For the past six years, Alberta’s young adults aren’t choosing to stay in the province to plant their roots.
A new report from the Canada West Foundation, dubbed The Young are Restless: Western youth migration, along with its companion piece, Work to Live: Alberta youth mobility found a ‘drastic decline’ in young Albertans wanting to stay in the province due to a variety of reasons, including perception, diversity and career choice.
The study surveyed youth in Alberta, British Columbia and Ontario.
The report claims young adults move at three main decision points: at graduation from high school when they may leave home to study; on graduation from post-secondary education when they move to begin their careers; and five to 10 years into their careers when they move to advance their careers or to settle down and raise a family.
While youth in both Manitoba and Saskatchewan have experienced net out-migration over most of the last 50 years, Alberta and British Columbia tend to see youth move back and forth between them with the ups and downs in their economies, with British Columbia seeing net gains since 2014, the report stated.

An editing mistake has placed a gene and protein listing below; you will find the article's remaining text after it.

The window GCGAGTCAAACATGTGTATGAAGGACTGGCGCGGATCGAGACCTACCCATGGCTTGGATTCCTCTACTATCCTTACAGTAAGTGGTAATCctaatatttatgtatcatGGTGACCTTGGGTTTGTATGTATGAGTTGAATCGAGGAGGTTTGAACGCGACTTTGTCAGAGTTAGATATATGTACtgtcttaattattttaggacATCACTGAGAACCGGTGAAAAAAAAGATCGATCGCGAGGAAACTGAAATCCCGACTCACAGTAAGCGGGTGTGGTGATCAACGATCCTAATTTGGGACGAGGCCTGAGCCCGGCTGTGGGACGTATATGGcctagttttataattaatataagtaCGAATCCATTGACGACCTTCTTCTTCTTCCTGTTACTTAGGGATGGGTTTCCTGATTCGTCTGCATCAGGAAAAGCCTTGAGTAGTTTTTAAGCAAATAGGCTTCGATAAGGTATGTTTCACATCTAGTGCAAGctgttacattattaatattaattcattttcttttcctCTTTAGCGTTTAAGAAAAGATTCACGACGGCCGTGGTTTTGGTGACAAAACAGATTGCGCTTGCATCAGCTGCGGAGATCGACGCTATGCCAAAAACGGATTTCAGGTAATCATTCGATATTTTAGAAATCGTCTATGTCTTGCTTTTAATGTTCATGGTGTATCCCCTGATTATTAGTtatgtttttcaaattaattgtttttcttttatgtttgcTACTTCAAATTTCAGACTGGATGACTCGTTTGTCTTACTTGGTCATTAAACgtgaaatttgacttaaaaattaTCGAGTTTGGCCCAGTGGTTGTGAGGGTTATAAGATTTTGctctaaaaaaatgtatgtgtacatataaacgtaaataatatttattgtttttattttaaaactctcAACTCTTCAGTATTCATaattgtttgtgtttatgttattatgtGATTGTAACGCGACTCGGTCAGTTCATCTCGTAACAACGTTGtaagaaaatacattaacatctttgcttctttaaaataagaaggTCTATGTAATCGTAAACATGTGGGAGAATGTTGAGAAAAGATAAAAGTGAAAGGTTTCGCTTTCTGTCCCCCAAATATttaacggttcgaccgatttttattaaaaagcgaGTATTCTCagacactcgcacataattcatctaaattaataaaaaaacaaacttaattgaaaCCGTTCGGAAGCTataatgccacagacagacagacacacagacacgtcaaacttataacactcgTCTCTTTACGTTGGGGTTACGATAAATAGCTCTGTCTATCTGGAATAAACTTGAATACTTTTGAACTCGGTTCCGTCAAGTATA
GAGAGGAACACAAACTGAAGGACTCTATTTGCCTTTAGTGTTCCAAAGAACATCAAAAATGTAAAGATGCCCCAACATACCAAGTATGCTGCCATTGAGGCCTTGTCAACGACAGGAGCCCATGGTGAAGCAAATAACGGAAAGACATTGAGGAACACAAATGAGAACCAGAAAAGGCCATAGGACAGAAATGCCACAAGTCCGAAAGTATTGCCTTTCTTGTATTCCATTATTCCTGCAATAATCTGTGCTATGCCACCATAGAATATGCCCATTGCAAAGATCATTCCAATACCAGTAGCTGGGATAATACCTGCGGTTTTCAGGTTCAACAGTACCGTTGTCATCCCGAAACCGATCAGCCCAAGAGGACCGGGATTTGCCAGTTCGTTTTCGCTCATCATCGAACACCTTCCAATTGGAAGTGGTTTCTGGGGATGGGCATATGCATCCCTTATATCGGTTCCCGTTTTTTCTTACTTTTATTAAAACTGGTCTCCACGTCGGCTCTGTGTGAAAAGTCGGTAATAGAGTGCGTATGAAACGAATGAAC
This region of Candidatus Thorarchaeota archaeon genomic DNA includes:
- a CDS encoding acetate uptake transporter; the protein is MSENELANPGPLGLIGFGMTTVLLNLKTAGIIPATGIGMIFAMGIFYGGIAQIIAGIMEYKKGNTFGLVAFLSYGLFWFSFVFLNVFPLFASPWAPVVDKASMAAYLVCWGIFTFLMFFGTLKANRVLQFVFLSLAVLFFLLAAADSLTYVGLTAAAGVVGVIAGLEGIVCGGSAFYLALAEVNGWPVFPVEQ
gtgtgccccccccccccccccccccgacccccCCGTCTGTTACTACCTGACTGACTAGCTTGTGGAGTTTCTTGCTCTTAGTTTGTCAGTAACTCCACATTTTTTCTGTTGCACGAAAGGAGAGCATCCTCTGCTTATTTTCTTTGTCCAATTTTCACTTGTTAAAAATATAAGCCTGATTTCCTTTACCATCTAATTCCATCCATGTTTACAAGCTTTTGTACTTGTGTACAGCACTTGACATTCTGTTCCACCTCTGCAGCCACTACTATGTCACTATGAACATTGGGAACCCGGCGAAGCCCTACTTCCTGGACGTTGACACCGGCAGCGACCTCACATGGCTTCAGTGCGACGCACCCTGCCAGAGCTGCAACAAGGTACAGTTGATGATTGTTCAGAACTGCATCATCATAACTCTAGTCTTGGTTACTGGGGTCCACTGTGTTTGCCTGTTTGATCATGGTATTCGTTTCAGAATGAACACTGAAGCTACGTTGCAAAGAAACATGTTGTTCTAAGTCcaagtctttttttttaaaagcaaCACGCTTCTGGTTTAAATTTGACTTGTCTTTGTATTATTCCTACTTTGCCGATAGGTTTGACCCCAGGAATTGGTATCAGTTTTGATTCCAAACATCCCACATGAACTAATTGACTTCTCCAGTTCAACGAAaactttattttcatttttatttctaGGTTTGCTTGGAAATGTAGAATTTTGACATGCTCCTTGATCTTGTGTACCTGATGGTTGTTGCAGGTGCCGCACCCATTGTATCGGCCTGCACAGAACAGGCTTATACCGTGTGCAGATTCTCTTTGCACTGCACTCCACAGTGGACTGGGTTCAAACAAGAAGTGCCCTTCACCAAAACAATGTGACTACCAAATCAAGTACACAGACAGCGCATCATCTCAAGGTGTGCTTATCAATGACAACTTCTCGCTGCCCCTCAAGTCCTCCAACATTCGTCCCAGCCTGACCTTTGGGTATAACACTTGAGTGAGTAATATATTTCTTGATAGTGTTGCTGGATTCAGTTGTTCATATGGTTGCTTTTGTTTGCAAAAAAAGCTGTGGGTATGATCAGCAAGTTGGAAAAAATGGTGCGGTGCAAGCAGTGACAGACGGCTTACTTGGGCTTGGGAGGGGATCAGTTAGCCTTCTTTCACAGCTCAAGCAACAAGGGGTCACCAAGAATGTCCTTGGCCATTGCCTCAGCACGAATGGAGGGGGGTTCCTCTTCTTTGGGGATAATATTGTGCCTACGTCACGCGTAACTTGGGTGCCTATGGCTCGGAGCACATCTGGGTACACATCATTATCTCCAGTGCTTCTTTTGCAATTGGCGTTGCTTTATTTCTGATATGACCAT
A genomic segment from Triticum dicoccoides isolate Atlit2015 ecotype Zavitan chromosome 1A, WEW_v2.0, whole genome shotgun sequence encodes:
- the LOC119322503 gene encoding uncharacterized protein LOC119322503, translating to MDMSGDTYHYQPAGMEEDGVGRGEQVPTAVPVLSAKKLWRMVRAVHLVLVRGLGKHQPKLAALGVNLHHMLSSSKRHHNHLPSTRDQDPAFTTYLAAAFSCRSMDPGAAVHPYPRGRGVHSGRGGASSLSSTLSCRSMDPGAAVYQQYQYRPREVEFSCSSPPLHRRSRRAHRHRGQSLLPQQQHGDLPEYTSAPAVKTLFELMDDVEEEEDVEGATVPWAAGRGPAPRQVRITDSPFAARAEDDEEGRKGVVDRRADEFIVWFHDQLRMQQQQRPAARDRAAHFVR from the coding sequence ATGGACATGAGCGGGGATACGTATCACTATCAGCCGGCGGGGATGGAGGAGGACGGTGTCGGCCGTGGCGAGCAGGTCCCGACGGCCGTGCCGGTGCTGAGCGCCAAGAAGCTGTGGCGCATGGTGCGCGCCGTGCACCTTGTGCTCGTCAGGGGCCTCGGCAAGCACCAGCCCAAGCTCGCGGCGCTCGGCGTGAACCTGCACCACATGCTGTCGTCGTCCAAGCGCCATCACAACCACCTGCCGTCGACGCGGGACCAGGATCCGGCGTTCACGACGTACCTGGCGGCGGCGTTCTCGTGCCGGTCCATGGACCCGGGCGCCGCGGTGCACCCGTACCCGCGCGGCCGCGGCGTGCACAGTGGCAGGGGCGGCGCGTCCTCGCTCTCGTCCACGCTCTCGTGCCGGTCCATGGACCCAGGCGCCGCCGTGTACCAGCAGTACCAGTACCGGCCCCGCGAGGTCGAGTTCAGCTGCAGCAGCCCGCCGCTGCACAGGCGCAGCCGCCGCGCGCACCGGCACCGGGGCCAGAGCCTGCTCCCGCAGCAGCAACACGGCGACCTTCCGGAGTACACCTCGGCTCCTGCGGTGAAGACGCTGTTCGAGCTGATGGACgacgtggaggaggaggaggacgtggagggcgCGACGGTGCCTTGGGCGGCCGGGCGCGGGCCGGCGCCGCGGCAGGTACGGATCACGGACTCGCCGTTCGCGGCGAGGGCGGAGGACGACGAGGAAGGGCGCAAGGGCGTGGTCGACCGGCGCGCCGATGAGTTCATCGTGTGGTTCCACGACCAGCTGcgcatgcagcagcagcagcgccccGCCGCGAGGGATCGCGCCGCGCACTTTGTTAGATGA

In the past 30 years or so, Alberta was a popular spot to stay put when it came to youth migration; the report even called the province “a beneficiary” of sorts. However, since about 2015, there’s been a decline of those aged 24-29 and 30-34-year-old sub-cohorts.
The authors call it a complete reversal as to what the picture from the past painted, citing more 25 to 29-year-olds have moved out of Alberta than moved into the province between 2015 and 2021.
“Many of these young people believe that to build their life, in the area they want to build their life, over the long term, isn’t in something that is in Alberta,” said David Finch co-author of the report and Mount Royal University professor.
“That is some misperception because the reality is, there are enormous diverse opportunities here.”
The study pointed out youth in Alberta, Vancouver and Toronto perceive Alberta to not offer a breadth of career choices, that the province lacks vibrancy and that there is a lack of inclusion of diversity.
To read the full report, click here.